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Red Rock West
     

Red Rock West

3.0 2
Director: John Dahl, Nicolas Cage, Dennis Hopper, Lara Flynn Boyle

Cast: John Dahl, Nicolas Cage, Dennis Hopper, Lara Flynn Boyle

 

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John Dahl directed and co-wrote (along with his brother Rick Dahl) this quirky and energetic film noir that, after a well-received screening at the Toronto Film Festival, was consigned to oblivion before resurfacing on cable television. When the owner of a San Francisco movie theater, who was a big fan of the film, arranged for a theatrical release, the film clicked

Overview

John Dahl directed and co-wrote (along with his brother Rick Dahl) this quirky and energetic film noir that, after a well-received screening at the Toronto Film Festival, was consigned to oblivion before resurfacing on cable television. When the owner of a San Francisco movie theater, who was a big fan of the film, arranged for a theatrical release, the film clicked and toured the country as an art house hit. The film concerns eternal loser Michael (Nicolas Cage), down to his last five dollars and looking for work. He finds himself at a bar in the town of Red Rock. The bartender, Wayne (J.T. Walsh) eyes him suspiciously and asks him, "You must be Lyle, from Dallas." Michael, eager to earn some cash, agrees. It seems Wayne has a job for Michael, but what Michael doesn't realize until too late is that the job is to kill Wayne's wife for $10,000. Michael heads out to Wayne's farm with the cash to warn Wayne's wife, Suzanne (Lara Flynn Boyle). Suzanne responds by offering to double Michael's fee if he will kill her husband instead. Michael takes the money and tries to leave town, but when a thunderstorm comes up, he runs over a man who was trying to flag him down. The sheriff arrives on the scene to attend to matters -- who turns out to be Wayne. Wayne proceeds to drive Michael out of town for an execution, but Michael manages to elude him. Flagging down a driver on the road who is driving back into Red Rock, they return to the bar, where the driver offers to buy Michael a drink. As Michael accepts the offer of a drink, he realizes that he is drinking with the real "Lyle from Dallas" (Dennis Hopper) who is awaiting Wayne's return.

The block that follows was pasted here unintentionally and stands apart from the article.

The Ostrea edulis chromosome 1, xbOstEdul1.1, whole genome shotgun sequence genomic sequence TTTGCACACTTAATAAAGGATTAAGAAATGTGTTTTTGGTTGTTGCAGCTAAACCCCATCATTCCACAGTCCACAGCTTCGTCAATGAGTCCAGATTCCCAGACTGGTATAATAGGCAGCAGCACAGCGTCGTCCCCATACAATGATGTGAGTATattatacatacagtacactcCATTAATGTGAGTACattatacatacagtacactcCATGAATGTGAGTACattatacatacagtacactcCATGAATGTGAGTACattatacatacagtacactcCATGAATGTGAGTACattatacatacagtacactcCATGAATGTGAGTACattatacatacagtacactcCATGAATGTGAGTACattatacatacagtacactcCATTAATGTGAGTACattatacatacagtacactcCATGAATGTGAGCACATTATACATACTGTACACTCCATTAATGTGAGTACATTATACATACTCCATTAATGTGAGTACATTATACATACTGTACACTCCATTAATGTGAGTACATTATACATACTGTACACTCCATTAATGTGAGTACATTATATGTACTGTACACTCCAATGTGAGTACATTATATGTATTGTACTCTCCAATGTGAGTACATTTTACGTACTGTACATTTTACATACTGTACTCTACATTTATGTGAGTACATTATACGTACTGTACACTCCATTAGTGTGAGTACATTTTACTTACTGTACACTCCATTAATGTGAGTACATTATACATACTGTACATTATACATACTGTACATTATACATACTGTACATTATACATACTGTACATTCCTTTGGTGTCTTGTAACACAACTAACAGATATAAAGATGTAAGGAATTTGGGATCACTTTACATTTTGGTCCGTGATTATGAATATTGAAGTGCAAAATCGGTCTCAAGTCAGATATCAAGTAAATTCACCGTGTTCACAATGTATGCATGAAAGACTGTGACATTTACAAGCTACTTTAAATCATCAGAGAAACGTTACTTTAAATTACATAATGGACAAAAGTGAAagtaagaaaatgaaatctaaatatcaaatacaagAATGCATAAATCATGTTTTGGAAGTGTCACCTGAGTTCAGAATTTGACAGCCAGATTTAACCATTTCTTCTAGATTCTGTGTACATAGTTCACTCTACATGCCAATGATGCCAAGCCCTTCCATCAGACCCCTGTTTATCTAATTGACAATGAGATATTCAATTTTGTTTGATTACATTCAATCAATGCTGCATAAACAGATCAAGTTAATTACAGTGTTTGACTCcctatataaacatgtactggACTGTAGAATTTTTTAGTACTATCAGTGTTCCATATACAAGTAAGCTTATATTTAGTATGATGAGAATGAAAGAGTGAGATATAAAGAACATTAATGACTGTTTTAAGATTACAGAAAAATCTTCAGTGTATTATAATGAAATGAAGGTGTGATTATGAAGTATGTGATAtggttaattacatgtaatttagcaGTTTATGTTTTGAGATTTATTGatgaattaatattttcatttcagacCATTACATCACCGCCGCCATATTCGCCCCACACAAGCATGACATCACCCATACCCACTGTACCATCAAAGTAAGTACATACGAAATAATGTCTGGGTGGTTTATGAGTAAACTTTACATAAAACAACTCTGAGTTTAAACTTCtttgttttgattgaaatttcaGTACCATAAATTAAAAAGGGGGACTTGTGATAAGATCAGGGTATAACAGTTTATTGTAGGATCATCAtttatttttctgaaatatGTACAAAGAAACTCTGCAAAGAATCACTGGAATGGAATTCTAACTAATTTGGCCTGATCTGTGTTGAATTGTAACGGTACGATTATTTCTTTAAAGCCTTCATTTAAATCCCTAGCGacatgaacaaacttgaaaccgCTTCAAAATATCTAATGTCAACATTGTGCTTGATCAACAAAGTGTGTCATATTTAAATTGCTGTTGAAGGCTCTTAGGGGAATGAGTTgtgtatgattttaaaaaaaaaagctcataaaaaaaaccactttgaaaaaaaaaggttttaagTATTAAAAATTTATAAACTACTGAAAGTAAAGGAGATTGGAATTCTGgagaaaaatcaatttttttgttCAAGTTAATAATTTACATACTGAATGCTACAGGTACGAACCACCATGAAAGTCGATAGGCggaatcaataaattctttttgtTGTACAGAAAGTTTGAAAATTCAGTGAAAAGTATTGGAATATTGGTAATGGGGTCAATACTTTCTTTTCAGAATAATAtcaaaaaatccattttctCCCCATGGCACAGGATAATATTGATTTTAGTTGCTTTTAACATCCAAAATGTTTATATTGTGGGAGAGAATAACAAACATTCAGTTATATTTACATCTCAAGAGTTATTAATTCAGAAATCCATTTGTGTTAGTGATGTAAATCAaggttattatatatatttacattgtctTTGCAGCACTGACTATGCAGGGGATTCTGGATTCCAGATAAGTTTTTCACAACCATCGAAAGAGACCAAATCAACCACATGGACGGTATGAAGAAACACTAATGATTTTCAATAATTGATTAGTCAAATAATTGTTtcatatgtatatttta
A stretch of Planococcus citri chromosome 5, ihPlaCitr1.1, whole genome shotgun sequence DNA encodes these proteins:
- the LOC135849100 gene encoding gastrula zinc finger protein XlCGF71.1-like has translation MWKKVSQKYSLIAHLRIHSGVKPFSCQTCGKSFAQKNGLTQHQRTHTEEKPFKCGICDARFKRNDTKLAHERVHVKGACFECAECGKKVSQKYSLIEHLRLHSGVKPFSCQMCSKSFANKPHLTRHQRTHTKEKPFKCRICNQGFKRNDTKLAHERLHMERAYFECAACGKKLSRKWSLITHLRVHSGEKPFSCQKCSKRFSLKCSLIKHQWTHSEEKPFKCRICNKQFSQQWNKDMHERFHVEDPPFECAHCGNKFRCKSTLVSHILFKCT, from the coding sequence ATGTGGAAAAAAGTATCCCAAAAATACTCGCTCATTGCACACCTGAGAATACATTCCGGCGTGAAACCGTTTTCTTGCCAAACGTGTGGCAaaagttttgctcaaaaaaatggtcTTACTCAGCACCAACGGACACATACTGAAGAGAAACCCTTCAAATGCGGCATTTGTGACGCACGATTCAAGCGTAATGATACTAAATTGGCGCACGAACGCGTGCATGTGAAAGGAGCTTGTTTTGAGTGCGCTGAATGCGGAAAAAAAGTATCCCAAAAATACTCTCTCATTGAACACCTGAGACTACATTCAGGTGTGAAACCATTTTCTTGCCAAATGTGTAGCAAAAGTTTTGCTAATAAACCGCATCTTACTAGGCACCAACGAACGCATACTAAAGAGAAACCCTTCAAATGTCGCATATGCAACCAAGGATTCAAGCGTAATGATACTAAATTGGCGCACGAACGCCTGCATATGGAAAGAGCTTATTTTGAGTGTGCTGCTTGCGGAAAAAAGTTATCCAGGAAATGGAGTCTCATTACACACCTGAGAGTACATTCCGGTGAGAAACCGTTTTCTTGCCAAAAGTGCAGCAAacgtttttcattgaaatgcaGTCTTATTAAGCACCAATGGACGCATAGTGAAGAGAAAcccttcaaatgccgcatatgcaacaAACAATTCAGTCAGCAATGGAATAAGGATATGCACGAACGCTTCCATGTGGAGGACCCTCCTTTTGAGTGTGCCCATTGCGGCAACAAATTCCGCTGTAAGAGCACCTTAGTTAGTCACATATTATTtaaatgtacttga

Editorial Reviews

All Movie Guide - Jason Clark
One of the best neo-noirs of the 1990s, Red Rock West -- though razor-sharp and cast to perfection -- cannot fully escape its familiarity in a genre that had by this point been done to death. But thanks to taut and absorbing direction, the film offers much entertainment value to viewers who are willing to let it take them on its strange but irresistible journey. Nicolas Cage is sympathetic and well cast in the lead role, and Dennis Hopper creates yet another of his indelible onscreen weirdos, imbuing the characterization with his standard intensity. The movie gets the booze-soaked, dusty-outback feel just right, and though it's hardly the most endearing picture ever made, it is a notable throwback to films of the 1970s that managed to be clever and calculated without the smarmy pretension of today's imitators. Like John Dahl's even better 1994 follow-up The Last Seduction, Red Rock West premiered on cable, building up a considerable following that led to its successful release in arthouses all over the country, where many audiences discovered it for the first time.